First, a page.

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Because I am a food editor, I am fortunate enough to receive complimentary copies of cookbooks to review. Usually the books come in, I look through them, and find just a handful of recipes that I want to make. But when I got my hands on Falastin by Sami Tamimi and Tara Wigley, it was the first time in a long time that I became absolutely obsessed with a book. Not only did I want to make every recipe in it, but I also found the stories that intertwined with it and the photography (by Jenny Zarins) to be just as compelling. This cookbook walks you through Palestinian culture, regions, and cuisine — in the most magical way.
You’ll read stories about the “yogurt-making ladies of Bethlehem,” who make yogurt, labneh, and butter from sheep and goat milk. You will learn about one farming family’s fight to peacefully defend their right to keep their ancestral land. And you’ll meet Islam, a woman who helped formed the Noor Women’s Empowerment Group, a grassroots project created by and for refugee woman who have children with disabilities and/or are in charge of their families. The stories are truly inspiring.
Of course, there are recipes too. In this book you’ll find something for every eater: vegans, vegetarians, and omnivores alike. It begins with breakfast and moves into sauces and dips, veggie mains and fish- and meat-based dishes, and then dessert. It’s a cookbook for all seasons. You will find dishes that will cool you down in warmer temperatures and give you comfort in cooler months. There are so many good recipes you will feel overwhelmed (in a good way!) with what to decide to make.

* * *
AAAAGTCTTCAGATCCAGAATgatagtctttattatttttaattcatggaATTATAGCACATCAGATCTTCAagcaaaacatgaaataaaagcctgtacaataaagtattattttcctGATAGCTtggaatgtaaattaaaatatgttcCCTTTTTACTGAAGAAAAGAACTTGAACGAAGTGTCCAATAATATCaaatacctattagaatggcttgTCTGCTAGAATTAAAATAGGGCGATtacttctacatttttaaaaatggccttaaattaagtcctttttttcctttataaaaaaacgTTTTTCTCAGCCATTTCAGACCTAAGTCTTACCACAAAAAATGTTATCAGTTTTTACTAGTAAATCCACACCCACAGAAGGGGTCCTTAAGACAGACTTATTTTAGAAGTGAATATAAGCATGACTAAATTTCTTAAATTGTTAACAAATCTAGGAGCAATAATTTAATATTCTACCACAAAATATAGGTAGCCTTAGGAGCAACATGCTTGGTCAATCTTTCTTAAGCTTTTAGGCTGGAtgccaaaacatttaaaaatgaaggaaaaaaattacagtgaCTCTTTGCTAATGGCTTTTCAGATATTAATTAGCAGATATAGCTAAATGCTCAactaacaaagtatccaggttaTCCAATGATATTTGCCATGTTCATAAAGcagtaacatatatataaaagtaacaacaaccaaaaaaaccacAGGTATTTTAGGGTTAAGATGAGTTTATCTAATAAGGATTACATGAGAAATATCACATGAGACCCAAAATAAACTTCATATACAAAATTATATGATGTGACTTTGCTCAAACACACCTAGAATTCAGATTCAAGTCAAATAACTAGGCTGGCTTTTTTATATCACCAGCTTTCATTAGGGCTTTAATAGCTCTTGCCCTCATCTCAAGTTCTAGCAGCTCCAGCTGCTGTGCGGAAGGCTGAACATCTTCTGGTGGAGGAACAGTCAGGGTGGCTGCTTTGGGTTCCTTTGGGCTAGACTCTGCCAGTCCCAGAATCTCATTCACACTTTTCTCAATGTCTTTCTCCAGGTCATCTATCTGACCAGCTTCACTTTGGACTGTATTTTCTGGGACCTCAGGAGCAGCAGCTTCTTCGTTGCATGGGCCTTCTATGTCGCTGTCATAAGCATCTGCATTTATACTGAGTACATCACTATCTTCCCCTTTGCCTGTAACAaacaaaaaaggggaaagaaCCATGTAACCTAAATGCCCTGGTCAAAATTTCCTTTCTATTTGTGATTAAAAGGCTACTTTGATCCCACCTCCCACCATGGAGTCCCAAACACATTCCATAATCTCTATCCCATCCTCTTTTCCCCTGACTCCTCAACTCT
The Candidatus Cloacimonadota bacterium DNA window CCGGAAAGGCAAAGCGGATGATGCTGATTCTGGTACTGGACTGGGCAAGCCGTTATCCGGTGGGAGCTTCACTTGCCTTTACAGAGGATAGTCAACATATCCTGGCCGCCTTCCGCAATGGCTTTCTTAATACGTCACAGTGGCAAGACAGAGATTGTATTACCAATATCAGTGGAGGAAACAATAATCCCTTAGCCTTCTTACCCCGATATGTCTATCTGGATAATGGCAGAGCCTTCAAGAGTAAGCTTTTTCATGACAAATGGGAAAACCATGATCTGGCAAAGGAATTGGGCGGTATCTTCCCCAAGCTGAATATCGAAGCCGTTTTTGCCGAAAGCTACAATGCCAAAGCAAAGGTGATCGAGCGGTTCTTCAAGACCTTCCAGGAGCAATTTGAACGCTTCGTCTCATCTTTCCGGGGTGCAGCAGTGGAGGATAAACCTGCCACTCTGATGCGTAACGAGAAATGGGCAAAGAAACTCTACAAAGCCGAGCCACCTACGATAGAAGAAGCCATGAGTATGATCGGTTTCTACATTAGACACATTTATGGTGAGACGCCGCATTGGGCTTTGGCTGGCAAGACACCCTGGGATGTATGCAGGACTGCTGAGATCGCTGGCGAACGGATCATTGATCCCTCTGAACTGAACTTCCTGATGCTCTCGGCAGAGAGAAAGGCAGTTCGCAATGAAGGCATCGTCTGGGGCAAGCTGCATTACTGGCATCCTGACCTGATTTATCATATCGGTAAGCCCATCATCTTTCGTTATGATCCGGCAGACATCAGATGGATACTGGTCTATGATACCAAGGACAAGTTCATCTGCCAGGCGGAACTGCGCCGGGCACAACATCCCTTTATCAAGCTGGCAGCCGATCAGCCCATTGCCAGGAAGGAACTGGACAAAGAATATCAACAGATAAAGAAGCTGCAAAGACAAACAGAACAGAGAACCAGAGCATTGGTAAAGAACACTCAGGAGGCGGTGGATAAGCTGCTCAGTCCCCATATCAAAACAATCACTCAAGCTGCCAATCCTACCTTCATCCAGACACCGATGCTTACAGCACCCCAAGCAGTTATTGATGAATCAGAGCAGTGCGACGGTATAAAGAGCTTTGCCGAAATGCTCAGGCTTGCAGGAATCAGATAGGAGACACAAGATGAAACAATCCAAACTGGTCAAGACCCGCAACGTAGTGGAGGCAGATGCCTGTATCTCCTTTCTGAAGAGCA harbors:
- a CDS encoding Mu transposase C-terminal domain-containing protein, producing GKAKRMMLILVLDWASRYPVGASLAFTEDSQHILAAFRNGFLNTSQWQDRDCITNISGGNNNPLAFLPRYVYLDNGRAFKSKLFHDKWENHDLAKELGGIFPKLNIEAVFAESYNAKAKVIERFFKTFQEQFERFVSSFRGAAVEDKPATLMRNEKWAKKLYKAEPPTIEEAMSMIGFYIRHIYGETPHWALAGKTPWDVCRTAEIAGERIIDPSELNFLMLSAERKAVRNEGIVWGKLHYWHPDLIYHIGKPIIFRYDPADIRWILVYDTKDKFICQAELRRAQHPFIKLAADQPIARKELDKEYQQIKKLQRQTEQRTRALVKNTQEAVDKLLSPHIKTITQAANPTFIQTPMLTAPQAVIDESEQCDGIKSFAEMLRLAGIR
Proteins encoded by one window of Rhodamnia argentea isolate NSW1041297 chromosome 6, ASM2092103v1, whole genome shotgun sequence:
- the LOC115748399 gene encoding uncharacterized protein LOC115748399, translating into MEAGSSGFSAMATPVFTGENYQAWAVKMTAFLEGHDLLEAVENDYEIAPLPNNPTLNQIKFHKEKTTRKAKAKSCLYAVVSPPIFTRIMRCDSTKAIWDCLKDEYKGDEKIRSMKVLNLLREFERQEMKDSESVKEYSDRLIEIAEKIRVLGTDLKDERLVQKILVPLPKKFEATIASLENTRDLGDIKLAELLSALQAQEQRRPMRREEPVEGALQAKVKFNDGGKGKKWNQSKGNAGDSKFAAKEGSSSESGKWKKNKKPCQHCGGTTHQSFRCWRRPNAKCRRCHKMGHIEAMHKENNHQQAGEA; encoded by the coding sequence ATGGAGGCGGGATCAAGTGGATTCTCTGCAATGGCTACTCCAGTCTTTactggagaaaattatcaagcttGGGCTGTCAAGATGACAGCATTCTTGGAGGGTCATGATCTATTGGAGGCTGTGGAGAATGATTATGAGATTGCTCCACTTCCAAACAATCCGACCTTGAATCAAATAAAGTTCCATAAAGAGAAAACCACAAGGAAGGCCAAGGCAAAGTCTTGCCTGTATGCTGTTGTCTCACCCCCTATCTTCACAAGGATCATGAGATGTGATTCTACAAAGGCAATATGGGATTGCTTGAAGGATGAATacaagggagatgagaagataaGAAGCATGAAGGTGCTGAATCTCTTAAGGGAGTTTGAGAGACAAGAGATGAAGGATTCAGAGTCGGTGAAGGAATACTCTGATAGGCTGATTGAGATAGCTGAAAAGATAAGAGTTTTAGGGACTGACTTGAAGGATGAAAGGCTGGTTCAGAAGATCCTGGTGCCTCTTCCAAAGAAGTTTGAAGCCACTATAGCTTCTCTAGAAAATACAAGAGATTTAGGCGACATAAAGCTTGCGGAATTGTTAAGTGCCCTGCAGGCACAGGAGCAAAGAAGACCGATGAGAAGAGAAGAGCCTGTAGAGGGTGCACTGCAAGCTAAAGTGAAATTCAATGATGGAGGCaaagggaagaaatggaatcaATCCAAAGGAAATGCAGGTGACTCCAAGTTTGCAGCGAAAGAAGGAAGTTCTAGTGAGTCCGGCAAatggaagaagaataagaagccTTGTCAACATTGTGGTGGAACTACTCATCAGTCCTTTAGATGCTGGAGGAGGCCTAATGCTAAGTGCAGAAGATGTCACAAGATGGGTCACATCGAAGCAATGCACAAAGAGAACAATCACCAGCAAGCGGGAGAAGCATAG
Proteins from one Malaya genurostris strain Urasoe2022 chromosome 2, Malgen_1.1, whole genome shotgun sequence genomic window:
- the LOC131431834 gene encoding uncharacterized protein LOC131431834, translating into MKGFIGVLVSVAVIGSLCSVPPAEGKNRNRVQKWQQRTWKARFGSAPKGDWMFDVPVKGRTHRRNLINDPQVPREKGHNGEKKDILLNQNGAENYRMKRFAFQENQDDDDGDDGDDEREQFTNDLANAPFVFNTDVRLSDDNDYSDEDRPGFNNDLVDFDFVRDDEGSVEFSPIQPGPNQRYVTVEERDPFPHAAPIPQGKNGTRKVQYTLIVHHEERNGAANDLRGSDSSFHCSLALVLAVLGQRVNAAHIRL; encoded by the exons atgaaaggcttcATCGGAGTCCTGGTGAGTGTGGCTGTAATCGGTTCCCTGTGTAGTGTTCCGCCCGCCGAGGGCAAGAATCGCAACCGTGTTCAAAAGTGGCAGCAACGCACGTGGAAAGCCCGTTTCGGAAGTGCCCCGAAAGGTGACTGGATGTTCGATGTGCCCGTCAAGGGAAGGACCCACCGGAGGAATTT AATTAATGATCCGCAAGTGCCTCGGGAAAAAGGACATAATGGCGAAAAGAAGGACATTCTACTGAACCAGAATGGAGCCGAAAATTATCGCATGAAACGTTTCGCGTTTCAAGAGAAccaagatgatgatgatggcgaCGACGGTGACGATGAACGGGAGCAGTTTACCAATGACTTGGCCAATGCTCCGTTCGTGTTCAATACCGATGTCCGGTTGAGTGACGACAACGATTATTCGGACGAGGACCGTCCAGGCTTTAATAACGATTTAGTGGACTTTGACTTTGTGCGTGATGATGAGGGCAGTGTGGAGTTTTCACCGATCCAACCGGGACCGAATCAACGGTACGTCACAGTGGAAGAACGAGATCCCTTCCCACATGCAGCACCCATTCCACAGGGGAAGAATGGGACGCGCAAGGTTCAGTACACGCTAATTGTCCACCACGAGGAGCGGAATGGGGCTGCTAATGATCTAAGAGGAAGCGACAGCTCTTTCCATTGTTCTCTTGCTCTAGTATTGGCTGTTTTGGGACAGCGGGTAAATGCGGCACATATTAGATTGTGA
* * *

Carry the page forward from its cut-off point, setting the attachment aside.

I spent the first few weeks with the new book trying to narrow down which recipes I would begin with, but there were so many that interested me that I found it impossible to pick a winner. Instead of making myself choose, I decided to go all out one day and make six recipes all at once to create a beautiful Palestinian feast for my family.
Get a recipe from the book: Baby Gem Lettuce with Charred Eggplant Yogurt, Smacked Cucumber, and Shatta
I spent the entire day preparing the meal. First, I started with the Chilled Cucumber and Tahini soup. This creamy, cool soup was the perfect remedy for the hot day. Next I dove into the charred eggplant dip, the homemade pita bread, and the eggs with za’atar. I used the extra za’atar sauce on top of grilled zucchini. For one of the entrées, I riffed off of their Seared Sea Bass with Lemon and Tomato Sauce by simmering baharat-scented cod in the delicious aromatic sauce. Finally, I made the cover star: Baby Gem Lettuce with Charred Eggplant Yogurt, Smacked Cucumber, and Shatta. Everyone around the table was impressed: First because I served up six courses, and second because every single dish was beyond delicious.
One of the things I love (and miss) about traveling is not only getting to immerse myself in another culture, but also allowing my palate to travel there as well. Falastin is a way to immerse yourself without ever leaving your home. In case you couldn’t tell, I highly recommend this book as a treat for yourself and as a holiday gift for any loved one on your shopping list. It’s something we all need this year. If you’re going to buy only one cookbook for someone, it should be this one.